Tuesday, December 19, 2006
The Nativity Story in the Movies
It's risky to write about something you haven't seen. Not that I don't want to see the latest movie The Nativity Story. I simply haven't had the chance yet. So, for anyone who reads this and has seen the movie, your insights and comments are most welcome.
Rev. Jack Cascione has written a nice review entitled "Hollywood Preaches the Gospel in 'Nativity.'" Two items stand out in his comments - One, he notes "the clarity of the Gospel in this movie..." Specifically he points to the Wise Men who at one point say, point-blank: "This is God in the flesh." I am very pleased to hear that the Gospel does not get short shrift in a day when so many in Hollywood are probably paranoid about being to specific about the claims of the scriptures - paranoid of giving offense.
Secondly, Pastor Cascione notes the realism of the film. He writes: "I loved the practicality and matter of fact approach of the story line. We are spared the syrupy, pietistic, melodramatic, hammed-up, folded hands, eyes-to-heaven characteristics." This is what I appreciated about Mel Gibson's "Passion." Sometimes in our efforts to sanctify the story for film, I fear we paper over the simple and profound beauty of the incarnation and what it means when God took on human flesh and lived among us.
The Lutheran Witness magazine also has a review of the film, and echoes Cascione's observations.: "The Nativity Story is not a film that will leave you floating on cloud nine or with a warm, fuzzy feeling in your heart. The director deliberately opted for realism rather than sentimentality." However, they are very positive about the effect of this approach: "You will find images from the film resurfacing in your mind days after you've seen it. And you will come away with your faith strengthened by a cinematic approach to the Christmas story that portrays a God who worked His will through people not much different from you and me." The articles author, Ardon Albrecht, also notes that the film would have pleased Luther himself. He said that Luther would have "liked the way the move shows Mary accepting Gabriel's announcement without the slightest doubt. To Luther, that was the true miracle of the Christmas story. He said: 'The Virgin birth is a mere trifle for God; that God should become man is a greater miracle; but the most amazing of all is that this maiden should believe the announcement that she, rather than some other virgin, had been chosen to be the mother of God."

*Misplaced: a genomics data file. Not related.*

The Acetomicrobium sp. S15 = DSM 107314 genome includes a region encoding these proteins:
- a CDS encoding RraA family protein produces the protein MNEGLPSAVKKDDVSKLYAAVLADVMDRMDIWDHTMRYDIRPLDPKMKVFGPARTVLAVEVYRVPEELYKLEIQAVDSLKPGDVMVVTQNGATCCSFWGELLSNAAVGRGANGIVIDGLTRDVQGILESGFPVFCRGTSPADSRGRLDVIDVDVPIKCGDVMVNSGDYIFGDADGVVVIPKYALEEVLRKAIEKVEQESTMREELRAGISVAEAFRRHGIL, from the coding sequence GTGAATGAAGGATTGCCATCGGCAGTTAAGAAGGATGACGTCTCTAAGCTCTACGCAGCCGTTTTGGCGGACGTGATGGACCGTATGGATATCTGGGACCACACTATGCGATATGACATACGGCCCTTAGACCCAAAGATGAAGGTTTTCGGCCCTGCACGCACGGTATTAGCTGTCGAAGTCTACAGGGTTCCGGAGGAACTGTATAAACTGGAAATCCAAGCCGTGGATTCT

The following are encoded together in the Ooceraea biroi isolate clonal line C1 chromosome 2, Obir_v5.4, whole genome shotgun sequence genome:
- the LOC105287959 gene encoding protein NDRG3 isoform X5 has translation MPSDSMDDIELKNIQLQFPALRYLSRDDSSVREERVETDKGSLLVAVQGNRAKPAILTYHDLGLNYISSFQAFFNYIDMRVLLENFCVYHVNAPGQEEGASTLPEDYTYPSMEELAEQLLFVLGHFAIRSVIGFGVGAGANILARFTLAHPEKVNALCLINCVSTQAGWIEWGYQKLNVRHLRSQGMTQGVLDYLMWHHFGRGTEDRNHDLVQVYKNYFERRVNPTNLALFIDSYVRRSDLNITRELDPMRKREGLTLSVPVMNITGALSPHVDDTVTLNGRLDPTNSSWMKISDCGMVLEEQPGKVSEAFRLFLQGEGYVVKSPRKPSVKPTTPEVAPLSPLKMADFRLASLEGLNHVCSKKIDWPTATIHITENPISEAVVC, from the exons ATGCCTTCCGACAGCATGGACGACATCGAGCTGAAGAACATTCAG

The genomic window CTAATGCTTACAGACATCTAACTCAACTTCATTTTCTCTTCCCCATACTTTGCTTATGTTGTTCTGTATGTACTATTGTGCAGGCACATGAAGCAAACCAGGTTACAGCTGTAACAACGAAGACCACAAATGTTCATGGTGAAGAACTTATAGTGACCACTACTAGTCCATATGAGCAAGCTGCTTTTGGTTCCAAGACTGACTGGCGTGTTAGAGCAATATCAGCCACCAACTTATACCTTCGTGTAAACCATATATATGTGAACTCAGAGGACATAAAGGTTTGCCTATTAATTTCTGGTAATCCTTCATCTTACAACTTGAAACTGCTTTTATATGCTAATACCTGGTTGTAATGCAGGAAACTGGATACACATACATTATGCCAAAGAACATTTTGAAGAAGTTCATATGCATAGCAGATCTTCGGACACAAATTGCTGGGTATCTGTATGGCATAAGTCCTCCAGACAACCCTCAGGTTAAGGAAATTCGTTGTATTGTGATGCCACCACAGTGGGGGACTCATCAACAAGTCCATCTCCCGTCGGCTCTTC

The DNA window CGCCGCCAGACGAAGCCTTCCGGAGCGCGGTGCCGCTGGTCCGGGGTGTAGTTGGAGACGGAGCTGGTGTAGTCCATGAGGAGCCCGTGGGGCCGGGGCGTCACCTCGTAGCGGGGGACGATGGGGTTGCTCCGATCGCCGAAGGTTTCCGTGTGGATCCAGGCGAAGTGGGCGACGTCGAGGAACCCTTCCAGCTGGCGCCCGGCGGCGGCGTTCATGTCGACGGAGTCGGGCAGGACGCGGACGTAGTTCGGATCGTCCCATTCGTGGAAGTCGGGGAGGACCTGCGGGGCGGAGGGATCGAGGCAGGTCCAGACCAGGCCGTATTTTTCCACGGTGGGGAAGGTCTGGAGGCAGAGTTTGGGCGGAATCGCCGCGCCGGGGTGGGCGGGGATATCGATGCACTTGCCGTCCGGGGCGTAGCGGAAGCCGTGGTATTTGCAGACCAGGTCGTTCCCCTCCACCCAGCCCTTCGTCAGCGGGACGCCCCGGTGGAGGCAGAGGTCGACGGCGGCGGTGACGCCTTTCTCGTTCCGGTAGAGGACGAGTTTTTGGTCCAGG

A good general overview of the film with the particulars of actors and other cinematic details can be found in a brief article at Wikipedia.
I was surprised the other day when I heard Rush Limbaugh gushing over the film. For a man that seems to avoid even the hint of sentimentality, he was particularly moved by this movie.
Given all that I have heard and seen to date, I will admit that I'm eager to see this for myself. And if it's truly that good, to purchase the DVD and add it to my collection of 'must see' movies for the holidays.